Bet on the Future: Why India Needs a Regulation on Betting
The spot-fixing controversies which enveloped the Indian Premier League have voiced the debate for a regulation for legalizing gambling and betting in the country. The current legislation in the country is based on that of the 19th Century; it evidently required a 21st century approach. To frame such a regulation the social structure of the country has to be referred most importantly. In this article, the pros and cons of the legislation has been discussed. The problems of unregulated betting have been highlighted, and the after effects of the legislation have also been discussed.
The allegations of spot-fixing surrounding Indian Premier League (IPL) cricket players has again created a thrust to rethink and formulate the legislation on sports betting in India. The current legislation and regulations in the nation are based on that of the 19th century when India was under the British reign. The recent controversies presenting the pros and cons of need for a new legislation pushed the betting advocates asking for gambling law reforms. But, before plating any legal view on this, it is very important to consider the moral and principled side of gambling. The Indian society has always accounted the act of staking decently wrong. For most of the people these strong feelings about gambling emanate from religious or moral views relating to human relationships and attitudes to money. The ethical philosophy treats money as bread, bread ensures life; staking life is immoral and hence, the act of gambling is wrong. However, a counter view believes that it is perfectly legitimate for members of the public to have different moral views or personal preferences either in favour or against betting, to be more precise on sports betting. Peace can be brought by treating sports betting as a morally neutral phenomenon, accepting it to be something which lies between an entertainment and a financial service. The liberal approach suggests that public should be given the respect and should have the freedom of choice as to whether to bet or not, and ensuring that there subsists an outline designed to protect, and to ensure good law and order.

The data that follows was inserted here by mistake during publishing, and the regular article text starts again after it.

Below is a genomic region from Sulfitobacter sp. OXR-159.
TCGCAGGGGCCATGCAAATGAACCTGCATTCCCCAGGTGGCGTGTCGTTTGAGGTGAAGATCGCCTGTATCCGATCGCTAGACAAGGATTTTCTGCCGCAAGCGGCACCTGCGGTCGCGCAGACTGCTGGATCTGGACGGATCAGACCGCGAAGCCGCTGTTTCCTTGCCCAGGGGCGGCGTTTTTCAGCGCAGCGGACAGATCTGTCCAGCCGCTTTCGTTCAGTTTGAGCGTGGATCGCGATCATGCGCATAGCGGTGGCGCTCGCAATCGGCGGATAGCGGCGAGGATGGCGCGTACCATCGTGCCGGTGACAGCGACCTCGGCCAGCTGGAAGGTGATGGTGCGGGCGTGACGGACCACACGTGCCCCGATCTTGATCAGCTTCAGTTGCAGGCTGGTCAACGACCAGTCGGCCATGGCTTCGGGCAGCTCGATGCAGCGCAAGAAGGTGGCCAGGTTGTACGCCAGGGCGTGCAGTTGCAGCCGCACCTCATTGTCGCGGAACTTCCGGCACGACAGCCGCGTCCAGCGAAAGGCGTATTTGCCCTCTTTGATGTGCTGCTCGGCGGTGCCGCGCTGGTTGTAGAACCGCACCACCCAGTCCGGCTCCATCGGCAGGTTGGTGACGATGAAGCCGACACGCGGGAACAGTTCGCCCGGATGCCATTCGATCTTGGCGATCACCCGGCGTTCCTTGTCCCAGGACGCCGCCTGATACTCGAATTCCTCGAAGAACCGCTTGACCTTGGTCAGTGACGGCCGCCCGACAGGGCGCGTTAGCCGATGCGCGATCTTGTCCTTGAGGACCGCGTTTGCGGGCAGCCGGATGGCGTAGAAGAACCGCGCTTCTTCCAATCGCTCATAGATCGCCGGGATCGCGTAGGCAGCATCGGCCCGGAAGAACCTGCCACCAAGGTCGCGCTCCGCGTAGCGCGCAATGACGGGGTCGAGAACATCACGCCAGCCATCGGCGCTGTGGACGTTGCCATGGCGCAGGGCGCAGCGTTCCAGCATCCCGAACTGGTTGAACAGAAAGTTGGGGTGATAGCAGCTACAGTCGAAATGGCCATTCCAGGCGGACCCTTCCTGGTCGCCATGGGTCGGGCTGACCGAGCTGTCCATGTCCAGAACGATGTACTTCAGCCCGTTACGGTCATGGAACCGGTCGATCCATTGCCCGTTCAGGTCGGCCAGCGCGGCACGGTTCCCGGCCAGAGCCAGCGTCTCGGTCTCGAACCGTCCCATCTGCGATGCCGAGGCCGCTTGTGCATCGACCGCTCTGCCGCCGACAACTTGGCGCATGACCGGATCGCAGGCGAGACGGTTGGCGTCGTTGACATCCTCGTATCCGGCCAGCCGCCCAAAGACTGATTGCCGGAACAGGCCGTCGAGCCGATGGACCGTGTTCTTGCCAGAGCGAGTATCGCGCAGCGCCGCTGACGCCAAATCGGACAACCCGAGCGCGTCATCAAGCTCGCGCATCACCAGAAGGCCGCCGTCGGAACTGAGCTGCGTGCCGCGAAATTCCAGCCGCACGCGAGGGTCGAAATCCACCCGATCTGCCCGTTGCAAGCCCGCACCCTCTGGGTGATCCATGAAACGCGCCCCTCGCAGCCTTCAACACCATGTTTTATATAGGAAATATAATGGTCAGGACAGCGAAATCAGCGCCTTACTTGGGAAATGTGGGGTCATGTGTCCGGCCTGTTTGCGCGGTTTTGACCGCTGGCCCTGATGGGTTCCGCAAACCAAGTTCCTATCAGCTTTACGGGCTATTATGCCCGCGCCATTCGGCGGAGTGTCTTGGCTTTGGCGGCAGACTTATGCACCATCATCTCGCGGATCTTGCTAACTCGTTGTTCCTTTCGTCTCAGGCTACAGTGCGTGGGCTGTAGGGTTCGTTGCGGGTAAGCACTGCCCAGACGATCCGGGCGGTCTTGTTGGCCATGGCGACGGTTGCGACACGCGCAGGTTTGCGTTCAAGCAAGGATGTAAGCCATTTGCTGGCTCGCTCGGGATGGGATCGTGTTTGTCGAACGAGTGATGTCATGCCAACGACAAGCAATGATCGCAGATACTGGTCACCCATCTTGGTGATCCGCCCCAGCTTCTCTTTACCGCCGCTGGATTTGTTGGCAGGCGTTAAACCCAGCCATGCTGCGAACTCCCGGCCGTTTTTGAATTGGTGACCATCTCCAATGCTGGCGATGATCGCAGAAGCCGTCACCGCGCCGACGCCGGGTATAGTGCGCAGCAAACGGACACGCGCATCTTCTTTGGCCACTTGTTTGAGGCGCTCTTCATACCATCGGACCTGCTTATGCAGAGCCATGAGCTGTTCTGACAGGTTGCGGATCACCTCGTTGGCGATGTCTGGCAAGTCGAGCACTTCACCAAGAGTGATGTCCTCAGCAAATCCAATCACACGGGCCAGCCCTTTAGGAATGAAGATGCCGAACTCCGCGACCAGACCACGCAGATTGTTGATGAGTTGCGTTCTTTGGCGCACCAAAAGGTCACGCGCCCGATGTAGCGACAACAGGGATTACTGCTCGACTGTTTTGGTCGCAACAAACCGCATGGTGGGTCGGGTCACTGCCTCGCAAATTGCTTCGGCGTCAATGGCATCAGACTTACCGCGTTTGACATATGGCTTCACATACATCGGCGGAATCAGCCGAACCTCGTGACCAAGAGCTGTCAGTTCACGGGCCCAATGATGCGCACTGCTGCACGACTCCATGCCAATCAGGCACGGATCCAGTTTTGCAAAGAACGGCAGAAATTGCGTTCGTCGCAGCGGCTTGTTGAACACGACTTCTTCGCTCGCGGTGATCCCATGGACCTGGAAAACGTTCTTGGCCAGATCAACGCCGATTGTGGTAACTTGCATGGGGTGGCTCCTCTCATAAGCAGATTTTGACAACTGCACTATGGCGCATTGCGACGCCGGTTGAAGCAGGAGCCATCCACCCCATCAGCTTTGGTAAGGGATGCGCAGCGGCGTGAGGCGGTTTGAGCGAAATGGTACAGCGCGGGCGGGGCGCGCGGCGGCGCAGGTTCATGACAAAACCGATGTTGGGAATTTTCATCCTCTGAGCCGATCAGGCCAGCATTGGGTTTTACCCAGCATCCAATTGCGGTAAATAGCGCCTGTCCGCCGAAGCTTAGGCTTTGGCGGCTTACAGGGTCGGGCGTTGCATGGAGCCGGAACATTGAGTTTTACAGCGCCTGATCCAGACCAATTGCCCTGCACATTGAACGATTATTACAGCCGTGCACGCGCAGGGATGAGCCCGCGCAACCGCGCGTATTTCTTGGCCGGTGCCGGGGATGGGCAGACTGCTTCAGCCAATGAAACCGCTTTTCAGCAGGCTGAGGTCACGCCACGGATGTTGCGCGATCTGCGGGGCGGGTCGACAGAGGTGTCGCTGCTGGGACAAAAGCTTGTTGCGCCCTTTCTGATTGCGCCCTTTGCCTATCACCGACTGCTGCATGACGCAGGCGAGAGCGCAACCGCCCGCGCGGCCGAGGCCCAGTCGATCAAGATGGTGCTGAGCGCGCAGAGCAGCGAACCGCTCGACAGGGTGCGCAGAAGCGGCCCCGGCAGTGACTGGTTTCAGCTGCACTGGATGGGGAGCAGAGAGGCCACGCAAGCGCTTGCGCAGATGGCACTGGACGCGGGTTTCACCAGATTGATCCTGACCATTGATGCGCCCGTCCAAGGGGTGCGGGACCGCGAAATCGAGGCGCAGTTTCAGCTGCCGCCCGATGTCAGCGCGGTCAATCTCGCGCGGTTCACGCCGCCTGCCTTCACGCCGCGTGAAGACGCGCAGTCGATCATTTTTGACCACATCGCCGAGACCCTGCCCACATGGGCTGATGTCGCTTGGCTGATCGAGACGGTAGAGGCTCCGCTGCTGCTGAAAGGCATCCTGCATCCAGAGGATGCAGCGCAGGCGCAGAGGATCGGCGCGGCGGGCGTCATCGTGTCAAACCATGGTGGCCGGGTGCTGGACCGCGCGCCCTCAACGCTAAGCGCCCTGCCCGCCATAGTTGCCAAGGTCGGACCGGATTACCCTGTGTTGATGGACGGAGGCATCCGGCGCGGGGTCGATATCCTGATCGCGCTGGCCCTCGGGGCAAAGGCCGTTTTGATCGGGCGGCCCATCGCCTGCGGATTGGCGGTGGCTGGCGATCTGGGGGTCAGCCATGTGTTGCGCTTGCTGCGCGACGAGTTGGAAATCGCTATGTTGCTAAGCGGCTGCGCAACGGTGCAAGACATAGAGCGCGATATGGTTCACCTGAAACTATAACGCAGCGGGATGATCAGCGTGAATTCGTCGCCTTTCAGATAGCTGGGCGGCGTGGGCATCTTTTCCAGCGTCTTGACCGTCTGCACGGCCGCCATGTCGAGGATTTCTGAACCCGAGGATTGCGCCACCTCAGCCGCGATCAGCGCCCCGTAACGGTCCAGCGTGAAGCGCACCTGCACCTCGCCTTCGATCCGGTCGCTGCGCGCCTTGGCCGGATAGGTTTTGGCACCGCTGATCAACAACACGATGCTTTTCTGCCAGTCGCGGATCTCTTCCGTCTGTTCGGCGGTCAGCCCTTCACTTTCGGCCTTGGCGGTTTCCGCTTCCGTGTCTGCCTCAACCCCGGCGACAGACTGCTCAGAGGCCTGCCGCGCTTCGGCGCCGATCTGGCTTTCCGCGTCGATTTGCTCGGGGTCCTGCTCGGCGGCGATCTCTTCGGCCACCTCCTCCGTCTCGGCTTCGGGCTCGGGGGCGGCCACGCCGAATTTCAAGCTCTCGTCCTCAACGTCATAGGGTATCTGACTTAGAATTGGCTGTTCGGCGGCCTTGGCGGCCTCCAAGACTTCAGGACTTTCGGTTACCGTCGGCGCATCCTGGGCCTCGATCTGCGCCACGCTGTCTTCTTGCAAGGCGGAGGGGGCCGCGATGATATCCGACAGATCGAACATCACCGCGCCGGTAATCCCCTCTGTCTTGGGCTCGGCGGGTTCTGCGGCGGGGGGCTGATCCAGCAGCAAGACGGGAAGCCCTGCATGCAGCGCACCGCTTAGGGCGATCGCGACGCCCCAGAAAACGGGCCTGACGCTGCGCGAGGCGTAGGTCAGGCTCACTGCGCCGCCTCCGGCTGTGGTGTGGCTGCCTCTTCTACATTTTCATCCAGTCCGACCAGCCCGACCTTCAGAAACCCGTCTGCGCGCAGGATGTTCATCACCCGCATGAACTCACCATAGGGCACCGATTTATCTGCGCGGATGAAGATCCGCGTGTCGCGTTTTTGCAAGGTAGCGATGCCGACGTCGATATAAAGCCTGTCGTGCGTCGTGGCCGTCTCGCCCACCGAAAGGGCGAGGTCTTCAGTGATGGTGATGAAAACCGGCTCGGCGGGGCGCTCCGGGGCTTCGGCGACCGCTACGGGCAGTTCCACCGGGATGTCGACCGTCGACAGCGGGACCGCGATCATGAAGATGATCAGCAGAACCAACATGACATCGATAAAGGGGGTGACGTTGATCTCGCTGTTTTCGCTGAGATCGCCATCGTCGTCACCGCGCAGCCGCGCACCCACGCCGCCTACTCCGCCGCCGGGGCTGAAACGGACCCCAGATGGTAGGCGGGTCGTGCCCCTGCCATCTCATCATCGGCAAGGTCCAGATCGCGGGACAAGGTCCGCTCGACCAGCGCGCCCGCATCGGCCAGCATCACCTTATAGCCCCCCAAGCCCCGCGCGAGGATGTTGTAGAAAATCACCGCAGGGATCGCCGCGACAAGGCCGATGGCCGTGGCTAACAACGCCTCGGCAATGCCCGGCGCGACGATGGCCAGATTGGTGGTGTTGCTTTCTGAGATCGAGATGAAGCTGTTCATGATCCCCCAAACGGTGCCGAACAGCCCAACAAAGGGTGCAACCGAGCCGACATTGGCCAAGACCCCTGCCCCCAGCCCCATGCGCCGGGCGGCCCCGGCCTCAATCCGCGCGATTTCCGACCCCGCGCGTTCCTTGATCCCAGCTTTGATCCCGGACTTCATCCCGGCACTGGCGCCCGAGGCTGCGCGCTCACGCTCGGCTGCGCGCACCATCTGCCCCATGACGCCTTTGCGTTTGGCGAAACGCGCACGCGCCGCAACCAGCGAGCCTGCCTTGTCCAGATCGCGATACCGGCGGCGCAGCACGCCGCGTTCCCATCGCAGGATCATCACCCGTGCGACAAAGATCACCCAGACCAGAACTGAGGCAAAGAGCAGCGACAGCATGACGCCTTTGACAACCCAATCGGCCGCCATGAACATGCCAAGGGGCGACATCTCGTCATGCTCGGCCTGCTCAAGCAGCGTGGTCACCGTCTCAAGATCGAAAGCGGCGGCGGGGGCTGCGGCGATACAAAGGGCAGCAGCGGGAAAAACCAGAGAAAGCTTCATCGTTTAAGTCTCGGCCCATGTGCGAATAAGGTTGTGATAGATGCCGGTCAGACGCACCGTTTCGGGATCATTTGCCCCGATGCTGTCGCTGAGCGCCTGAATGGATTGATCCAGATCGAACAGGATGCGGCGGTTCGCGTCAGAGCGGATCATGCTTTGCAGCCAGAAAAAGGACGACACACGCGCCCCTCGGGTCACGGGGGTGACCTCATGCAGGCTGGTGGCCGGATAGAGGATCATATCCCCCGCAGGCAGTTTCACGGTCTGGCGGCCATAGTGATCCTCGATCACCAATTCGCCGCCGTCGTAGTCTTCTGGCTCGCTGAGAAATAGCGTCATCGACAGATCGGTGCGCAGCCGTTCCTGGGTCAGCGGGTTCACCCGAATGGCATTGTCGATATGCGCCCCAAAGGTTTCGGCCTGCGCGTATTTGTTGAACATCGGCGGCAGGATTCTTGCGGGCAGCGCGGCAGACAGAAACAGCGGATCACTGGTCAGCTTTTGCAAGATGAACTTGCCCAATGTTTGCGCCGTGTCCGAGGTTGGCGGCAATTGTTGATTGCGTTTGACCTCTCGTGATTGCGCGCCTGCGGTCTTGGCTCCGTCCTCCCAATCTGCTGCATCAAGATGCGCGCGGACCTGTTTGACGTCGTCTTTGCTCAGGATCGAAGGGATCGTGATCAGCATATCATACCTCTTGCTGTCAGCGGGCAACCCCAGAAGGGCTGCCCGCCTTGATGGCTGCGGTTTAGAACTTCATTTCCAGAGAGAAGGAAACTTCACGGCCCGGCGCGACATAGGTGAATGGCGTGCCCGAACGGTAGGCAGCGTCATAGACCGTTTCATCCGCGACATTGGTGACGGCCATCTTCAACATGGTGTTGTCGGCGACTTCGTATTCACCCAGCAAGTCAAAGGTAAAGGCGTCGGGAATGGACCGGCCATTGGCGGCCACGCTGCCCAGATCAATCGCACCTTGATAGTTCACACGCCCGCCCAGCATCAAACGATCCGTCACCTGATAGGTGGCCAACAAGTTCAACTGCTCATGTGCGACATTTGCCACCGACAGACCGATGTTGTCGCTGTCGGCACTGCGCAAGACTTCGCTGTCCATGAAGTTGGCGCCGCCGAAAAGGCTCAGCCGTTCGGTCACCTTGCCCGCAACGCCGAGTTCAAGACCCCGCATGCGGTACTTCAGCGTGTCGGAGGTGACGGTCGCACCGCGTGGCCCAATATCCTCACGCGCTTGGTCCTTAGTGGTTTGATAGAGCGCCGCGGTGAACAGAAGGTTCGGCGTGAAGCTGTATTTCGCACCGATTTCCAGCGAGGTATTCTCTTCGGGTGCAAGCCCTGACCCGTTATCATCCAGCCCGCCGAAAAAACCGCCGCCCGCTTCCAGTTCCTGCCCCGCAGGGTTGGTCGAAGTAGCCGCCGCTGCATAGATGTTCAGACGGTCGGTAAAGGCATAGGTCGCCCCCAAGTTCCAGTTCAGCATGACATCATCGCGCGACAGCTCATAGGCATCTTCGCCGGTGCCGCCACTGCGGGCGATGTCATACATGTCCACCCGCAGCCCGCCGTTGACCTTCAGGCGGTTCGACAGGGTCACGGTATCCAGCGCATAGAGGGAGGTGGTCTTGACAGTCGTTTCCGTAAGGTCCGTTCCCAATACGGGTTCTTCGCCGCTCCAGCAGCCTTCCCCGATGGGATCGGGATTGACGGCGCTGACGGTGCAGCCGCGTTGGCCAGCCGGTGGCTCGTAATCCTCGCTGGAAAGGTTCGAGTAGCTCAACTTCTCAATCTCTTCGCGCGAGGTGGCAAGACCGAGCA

WHAT LAW SAYS?
The legal aspect on this issue varies with the regulations in different states. The (Seventh Schedule, State List, Entry 34 Constitution of India) gives states the right to create their own laws and policies regarding betting and gambling. Therefore, the primary responsibility of regulating physical premises based betting and gambling is with the state. Most states have made laws prohibiting gambling except two states, Goa and Sikkim. These states have legalized many forms of betting and gambling. But, when it comes to online betting the ambit of this Entry 34 becomes misty as legislations pertaining to Information Technology vests with the central government. Before independence, there was no such distinction and the Public Gambling Act, 1867 governed the betting and gambling in the country. Post-independence some of the states have adopted this act and therefore, this act is still valid for these states. Considering this situation, the Central Government could also look at amending this Public Gambling Act and draft model rules under it which the state government could adopt. On 1st August, 2009 the State of Sikkim amended the Sikkim Online Gaming (Regulation) Rules, 2009. This amendment made online sports betting in the state of Sikkim legal, subject to the operator holding a license. Some of other State laws are: the West Bengal Gambling and Prize Competitions Act, 1957, the Bombay Prevention of Gambling Act, 1887, the Madhya Bharat Gambling Acts, 1949, the Punjab Public Gambling Act, 1961, the UP Public Gambling Act, 1867, the Kerala Gambling Act, 1960, the Karnataka Gambling Law/Act, Goa, Daman and Diu Public Gambling Act, 1976, Sikkim Online Gaming (Regulation) Act, 2008, Madras City Police Act, 1888 to name a few.